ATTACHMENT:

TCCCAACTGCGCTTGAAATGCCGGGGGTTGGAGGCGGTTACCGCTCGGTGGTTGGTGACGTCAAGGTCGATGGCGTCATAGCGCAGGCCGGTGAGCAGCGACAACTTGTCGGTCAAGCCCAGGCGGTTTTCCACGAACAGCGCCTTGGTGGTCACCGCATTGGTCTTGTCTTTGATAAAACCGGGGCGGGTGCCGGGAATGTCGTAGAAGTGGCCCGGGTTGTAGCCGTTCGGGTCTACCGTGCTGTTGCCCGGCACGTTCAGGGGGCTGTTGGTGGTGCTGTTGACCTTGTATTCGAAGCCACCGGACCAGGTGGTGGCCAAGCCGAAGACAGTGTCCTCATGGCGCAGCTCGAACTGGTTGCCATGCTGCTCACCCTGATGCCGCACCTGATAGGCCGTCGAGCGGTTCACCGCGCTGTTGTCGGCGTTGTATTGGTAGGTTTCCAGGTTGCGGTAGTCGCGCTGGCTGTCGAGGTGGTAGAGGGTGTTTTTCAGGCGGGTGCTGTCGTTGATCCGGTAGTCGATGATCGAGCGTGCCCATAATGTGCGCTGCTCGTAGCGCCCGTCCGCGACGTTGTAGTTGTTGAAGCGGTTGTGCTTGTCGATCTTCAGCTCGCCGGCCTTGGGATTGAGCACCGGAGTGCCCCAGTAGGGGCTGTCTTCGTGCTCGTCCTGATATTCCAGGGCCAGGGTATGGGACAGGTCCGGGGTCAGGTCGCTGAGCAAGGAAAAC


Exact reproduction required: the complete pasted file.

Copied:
TCCCAACTGCGCTTGAAATGCCGGGGGTTGGAGGCGGTTACCGCTCGGTGGTTGGTGACGTCAAGGTCGATGGCGTCATAGCGCAGGCCGGTGAGCAGCGACAACTTGTCGGTCAAGCCCAGGCGGTTTTCCACGAACAGCGCCTTGGTGGTCACCGCATTGGTCTTGTCTTTGATAAAACCGGGGCGGGTGCCGGGAATGTCGTAGAAGTGGCCCGGGTTGTAGCCGTTCGGGTCTACCGTGCTGTTGCCCGGCACGTTCAGGGGGCTGTTGGTGGTGCTGTTGACCTTGTATTCGAAGCCACCGGACCAGGTGGTGGCCAAGCCGAAGACAGTGTCCTCATGGCGCAGCTCGAACTGGTTGCCATGCTGCTCACCCTGATGCCGCACCTGATAGGCCGTCGAGCGGTTCACCGCGCTGTTGTCGGCGTTGTATTGGTAGGTTTCCAGGTTGCGGTAGTCGCGCTGGCTGTCGAGGTGGTAGAGGGTGTTTTTCAGGCGGGTGCTGTCGTTGATCCGGTAGTCGATGATCGAGCGTGCCCATAATGTGCGCTGCTCGTAGCGCCCGTCCGCGACGTTGTAGTTGTTGAAGCGGTTGTGCTTGTCGATCTTCAGCTCGCCGGCCTTGGGATTGAGCACCGGAGTGCCCCAGTAGGGGCTGTCTTCGTGCTCGTCCTGATATTCCAGGGCCAGGGTATGGGACAGGTCCGGGGTCAGGTCGCTGAGCAAGGAAAAC